In Conversation Bruce Pascoe
We got to know a little more about our Farm2Plate Exchange 2021 special guest Bruce Pascoe, the man behind the award winning book, Dark Emu, at the recent Wakool Agri-Innovation Forum.
An author and University of Melbourne Professor of indigenous Agriculture, Bruce is perhaps better known as Australian’s most influential indigenous historian, but in a conversation which continued over a roast dinner of salt bush lamb – cooked by Rose – to question time at the forum, Bruce spoke to us about his other passion, love, and its power to end violence and create “more civil” civilisations.
Rose also spoke to him about the announcement of his literary award for Young Dark Emu for primary and high school children. Bruce will be joining us for Farm2Plate Exchange 2021 in Scenic Rim, this May.
Rose Wright: Bruce, I’d love to know why you do what you do? What gets you out of bed every morning? What drives you?
Bruce Pascoe: It’s all about love. You know, I’m my father’s son, so I’m a workaholic but the sun gets me out of bed in the morning, cos I allow it into my room. My dogs get me out of the bed because they’re 12 years old and they’ve got weaker bladders than me. All of those things get me out of bed. When the kookaburra calls I know it’s time, I am a Yuin man there’s a ceremony we do for the rising sun and it might sound quaint and useless but what happens is I’ll face the rising sun and I have to acknowledge the fact I’m alive. You’ll be amazed at the impetus that gives you during the day. Just the consciousness for being thankful for being alive is a wonderful thing. Not about putting coins in a plate or saying psalms, it’s about looking at our country and responding accordingly. And I’ve said it before, Rose, It’s the earth, I respond to her love for me by trying to return that love. If it sounds corny or pathetic well, too bad, yeah, that’s just the way it is.
Rose Wright: That’s beautiful, that rings true in everything you’ve said, in conversations we’ve had so far. I’m like a kid in a lolly shop. Had you with us yesterday afternoon, had dinner with you last night and now you’re here today, so feeling very grateful and blessed.
The other thing I wanted to ask you, is you come across people all the time who have different opinions. The knowledge you’ve got and the ideas you have and the information you share is quite confronting to some people. How important is it to have a diversity of views in the room and how important is it to bring those diversity of minds together through discussion?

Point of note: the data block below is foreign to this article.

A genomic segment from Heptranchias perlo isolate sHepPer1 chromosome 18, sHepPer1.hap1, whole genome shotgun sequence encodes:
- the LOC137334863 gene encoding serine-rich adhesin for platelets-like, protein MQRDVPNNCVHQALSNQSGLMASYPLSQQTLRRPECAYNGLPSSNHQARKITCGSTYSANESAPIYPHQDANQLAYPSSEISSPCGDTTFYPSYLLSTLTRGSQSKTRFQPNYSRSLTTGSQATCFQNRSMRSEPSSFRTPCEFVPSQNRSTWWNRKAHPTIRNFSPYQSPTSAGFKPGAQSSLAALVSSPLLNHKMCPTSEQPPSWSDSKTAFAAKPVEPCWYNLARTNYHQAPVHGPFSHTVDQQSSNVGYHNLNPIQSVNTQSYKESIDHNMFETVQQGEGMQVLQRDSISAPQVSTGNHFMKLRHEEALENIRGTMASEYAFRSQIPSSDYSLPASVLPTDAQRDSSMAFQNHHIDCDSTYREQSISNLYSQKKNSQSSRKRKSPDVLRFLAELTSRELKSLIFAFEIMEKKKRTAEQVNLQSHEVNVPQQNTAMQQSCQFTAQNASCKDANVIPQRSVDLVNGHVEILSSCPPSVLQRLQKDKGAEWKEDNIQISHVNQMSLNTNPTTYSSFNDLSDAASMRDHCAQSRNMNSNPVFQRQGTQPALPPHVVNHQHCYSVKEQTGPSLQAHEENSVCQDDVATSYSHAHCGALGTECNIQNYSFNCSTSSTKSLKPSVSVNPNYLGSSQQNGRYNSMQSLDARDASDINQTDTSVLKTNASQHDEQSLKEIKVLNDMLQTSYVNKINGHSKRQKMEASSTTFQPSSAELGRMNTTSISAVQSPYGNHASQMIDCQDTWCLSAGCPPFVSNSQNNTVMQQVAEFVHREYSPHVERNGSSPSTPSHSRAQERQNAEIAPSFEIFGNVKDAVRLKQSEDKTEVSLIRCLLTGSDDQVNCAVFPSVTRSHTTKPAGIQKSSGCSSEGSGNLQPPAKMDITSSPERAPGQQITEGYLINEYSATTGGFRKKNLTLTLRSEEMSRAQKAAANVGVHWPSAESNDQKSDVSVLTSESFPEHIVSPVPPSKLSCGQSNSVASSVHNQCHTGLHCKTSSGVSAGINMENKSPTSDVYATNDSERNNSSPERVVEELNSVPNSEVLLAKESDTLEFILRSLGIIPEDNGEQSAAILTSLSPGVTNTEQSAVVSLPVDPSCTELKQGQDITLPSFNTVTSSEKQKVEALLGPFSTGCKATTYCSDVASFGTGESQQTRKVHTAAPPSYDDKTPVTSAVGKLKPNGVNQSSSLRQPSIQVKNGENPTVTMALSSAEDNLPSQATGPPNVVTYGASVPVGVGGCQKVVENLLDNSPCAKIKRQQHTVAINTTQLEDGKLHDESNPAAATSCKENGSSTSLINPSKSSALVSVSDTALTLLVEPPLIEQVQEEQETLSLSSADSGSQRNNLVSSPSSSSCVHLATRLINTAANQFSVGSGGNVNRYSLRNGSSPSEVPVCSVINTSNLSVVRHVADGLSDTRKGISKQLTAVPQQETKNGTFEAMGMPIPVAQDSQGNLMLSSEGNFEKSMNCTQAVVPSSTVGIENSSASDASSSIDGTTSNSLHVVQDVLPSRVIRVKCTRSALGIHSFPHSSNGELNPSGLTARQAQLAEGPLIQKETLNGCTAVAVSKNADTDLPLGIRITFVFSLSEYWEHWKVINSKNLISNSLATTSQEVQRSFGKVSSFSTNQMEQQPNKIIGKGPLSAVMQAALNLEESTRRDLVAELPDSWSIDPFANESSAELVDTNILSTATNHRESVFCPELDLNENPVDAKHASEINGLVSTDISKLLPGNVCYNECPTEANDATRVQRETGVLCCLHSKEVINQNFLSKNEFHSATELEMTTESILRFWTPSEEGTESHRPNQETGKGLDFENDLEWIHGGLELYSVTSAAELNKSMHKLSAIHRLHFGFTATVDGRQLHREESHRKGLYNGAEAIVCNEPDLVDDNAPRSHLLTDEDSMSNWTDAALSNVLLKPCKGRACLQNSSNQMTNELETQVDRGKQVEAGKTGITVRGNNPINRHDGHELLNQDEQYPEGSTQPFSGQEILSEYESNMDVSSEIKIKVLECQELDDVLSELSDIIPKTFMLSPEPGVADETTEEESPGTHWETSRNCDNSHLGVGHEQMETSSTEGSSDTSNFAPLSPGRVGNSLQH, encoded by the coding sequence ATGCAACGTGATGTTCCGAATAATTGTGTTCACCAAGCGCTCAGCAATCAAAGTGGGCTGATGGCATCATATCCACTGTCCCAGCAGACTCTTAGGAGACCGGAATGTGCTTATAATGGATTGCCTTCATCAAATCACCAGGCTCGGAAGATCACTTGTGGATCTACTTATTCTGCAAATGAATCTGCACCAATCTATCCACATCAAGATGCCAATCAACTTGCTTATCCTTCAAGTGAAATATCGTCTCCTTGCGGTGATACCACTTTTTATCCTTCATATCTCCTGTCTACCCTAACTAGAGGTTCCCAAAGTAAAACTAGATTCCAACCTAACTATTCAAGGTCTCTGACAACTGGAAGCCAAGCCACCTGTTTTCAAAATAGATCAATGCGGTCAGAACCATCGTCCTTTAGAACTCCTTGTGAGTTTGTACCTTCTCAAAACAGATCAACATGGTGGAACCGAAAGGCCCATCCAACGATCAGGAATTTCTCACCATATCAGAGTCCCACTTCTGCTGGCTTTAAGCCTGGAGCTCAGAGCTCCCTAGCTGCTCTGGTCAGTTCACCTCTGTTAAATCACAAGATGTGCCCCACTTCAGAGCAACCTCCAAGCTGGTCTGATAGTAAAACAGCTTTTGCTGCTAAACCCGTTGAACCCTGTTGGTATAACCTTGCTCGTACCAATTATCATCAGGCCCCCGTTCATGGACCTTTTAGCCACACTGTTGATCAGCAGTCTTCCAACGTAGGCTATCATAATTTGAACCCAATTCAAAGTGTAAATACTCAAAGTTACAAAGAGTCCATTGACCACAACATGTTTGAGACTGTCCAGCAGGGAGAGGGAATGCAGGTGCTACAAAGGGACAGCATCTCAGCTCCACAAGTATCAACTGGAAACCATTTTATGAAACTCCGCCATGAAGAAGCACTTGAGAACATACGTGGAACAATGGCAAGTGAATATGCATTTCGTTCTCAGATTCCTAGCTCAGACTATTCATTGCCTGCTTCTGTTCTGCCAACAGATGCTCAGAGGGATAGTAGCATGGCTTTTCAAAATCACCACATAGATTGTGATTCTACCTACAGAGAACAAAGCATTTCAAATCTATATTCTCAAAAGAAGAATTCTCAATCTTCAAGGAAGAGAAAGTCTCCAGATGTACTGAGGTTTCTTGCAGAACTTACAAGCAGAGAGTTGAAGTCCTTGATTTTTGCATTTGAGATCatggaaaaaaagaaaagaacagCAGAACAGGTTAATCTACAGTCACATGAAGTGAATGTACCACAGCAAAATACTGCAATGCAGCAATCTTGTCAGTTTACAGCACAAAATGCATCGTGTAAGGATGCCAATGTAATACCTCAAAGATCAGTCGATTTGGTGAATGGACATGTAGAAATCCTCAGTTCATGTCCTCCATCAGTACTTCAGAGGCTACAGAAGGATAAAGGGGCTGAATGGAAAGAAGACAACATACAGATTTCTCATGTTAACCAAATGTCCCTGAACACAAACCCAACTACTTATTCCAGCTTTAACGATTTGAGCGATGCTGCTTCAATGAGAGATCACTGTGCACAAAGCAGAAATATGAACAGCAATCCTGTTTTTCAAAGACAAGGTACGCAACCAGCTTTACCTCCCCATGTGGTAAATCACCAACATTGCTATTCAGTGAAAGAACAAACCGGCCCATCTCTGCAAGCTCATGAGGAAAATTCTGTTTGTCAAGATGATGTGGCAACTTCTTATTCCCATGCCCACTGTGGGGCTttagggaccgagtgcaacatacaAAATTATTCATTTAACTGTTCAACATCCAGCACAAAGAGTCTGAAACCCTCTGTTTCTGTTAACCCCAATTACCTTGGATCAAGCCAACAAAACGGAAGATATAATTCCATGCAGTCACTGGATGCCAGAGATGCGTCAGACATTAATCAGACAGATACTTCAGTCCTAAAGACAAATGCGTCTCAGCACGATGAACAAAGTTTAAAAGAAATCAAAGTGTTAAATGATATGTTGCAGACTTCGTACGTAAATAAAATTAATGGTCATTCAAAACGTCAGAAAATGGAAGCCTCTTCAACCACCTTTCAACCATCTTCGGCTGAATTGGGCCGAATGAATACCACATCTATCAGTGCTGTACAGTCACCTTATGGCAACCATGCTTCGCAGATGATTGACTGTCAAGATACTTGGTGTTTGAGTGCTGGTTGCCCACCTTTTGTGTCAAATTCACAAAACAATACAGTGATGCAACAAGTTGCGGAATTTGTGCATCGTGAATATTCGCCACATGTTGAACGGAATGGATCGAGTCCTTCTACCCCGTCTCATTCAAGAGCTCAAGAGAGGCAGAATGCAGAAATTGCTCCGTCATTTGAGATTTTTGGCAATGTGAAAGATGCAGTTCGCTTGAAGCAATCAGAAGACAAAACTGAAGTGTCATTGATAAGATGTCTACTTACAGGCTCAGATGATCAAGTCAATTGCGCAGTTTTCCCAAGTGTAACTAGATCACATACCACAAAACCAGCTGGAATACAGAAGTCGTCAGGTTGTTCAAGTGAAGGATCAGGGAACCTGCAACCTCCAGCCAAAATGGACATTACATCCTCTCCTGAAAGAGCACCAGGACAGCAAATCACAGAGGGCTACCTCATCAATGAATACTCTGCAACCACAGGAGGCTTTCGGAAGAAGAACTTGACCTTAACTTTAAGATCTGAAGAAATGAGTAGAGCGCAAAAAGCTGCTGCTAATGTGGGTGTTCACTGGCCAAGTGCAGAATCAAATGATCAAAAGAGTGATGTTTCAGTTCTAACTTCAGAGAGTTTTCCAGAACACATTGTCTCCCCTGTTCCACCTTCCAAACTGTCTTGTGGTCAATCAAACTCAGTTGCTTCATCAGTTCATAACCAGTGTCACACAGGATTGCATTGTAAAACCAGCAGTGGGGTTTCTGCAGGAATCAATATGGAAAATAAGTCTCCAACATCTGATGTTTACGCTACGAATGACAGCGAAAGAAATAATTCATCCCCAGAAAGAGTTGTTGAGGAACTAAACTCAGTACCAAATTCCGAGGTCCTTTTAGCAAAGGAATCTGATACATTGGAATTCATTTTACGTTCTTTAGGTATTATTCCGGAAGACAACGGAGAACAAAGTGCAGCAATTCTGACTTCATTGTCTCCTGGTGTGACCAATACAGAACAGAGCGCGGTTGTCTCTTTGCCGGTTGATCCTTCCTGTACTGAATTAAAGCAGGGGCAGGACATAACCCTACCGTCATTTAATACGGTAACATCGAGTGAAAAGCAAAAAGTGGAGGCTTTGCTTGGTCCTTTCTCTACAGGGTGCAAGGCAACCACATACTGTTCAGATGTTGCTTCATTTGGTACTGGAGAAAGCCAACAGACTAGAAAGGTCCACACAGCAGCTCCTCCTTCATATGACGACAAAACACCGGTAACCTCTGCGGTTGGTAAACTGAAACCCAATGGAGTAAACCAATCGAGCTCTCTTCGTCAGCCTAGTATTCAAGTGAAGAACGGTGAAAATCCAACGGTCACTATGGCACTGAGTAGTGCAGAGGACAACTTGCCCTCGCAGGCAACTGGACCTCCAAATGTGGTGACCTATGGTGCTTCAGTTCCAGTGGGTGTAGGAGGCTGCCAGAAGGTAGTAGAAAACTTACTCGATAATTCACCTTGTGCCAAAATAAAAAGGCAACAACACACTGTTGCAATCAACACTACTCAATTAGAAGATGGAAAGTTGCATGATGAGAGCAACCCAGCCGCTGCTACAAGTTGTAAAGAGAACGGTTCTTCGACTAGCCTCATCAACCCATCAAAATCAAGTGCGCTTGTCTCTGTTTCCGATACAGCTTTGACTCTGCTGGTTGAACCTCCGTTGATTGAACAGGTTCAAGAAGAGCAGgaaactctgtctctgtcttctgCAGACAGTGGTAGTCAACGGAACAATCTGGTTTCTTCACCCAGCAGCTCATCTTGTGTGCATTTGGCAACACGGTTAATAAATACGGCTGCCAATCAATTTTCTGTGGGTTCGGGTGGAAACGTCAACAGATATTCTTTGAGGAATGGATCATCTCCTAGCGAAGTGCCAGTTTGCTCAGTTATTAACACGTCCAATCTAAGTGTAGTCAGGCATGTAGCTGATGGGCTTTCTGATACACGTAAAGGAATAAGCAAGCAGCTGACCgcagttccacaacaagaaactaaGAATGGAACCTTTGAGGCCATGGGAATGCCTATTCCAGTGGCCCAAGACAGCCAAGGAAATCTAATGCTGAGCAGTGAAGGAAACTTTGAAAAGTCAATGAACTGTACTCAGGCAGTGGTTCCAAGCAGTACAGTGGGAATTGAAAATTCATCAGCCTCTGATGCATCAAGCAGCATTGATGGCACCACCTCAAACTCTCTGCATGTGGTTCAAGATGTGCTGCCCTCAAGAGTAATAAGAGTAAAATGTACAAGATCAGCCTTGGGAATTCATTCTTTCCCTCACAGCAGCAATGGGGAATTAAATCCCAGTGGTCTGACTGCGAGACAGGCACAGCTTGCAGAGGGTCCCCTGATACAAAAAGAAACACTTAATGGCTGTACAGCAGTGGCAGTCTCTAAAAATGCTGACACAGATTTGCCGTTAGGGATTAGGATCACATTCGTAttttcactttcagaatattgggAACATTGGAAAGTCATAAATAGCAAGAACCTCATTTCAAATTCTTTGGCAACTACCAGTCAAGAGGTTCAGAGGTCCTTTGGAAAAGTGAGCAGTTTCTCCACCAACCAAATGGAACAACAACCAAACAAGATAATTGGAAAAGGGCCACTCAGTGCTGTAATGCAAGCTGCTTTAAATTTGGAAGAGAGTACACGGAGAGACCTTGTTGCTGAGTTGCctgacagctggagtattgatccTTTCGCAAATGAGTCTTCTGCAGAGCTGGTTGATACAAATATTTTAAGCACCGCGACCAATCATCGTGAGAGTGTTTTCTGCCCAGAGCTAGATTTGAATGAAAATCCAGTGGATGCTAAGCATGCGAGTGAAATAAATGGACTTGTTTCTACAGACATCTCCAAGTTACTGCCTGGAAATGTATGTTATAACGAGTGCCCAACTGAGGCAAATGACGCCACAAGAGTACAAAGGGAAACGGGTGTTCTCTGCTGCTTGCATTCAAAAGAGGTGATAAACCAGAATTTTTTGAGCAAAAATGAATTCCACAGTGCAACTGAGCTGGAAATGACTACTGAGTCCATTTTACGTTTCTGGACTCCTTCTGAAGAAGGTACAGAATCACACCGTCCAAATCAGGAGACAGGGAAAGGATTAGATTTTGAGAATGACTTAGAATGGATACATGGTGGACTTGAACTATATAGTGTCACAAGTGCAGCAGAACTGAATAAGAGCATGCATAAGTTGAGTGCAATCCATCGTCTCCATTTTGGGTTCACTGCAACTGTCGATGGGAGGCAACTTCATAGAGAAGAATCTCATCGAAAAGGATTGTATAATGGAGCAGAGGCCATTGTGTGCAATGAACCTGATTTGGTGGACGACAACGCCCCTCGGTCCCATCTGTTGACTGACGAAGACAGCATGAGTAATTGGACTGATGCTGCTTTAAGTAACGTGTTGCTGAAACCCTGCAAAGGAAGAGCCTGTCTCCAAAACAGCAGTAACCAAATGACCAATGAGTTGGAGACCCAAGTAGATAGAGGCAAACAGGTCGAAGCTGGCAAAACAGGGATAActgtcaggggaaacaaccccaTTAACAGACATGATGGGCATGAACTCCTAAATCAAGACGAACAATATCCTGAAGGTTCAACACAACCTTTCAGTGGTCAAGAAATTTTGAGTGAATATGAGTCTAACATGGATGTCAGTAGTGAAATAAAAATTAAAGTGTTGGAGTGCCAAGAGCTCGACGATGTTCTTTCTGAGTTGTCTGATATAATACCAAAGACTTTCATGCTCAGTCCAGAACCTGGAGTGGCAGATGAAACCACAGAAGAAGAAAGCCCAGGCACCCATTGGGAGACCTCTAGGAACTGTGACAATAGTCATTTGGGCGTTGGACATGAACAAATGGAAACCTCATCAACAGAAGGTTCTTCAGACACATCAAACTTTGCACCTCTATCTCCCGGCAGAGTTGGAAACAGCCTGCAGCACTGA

Bruce Pascoe: I think we always need diversity because we need different opinions. You know, where would we be if Hitler was right? We needed diversity of opinion around him. Unfortunately in Germany we didn’t have that diversity but we had it in the world. If we put all our eggs in the one basket politically it would be a dangerous thing.
We do have that diversity. We have to be prepared to be opposed by people but we do have to expect the opposition will be civil. That is what a civilisation is. The word civil, that we behave toward each other in a civil fashion, and we put up with disagreement and we counter it in a civil way, not by shouting and screaming and violence but by putting forward another argument…and you know I’m trying to remind myself to mention the roast lamb you cooked last night that was fed on saltbush and how beautiful that was.
But. Everything we do has to be civil, has to be polite and I’m talking to young Aboriginal people every day of my life. I’m saying don’t put your dukes up, don’t raise your voice when you’re in trouble, drop the level of your voice, drop your hands, act in a civil way because that’s what your great, great, great, great grandmothers and grandfathers did. It was a civil society. Not without argument, not without fighting, not without violence but it was still a civil society. That’s what we should do, we should call out violence, wherever we see it, for whatever cause, not glamorise it, for you know some benefit, usually to men. We need to eradicate unnecessary violence out of our communities and you know, replace it with corny words like love.
Rose Wright: Love’s a good word. I like the words that you use. Love. I’m going to use the word respect and you know, that gratefulness and I think there’s a need for more of that in this world, definitely. And it does make a difference to your day to wake up and be grateful to be on the planet. I’ve got another question which you might need to think about a little bit. I’d like you to share with us one moment, or a person, or an experience in your life’s journey that has influenced you up to this point in your life. What is a pivotal moment in your life…a change in direction, one of those light bulb moments that have changed your life, or an experience.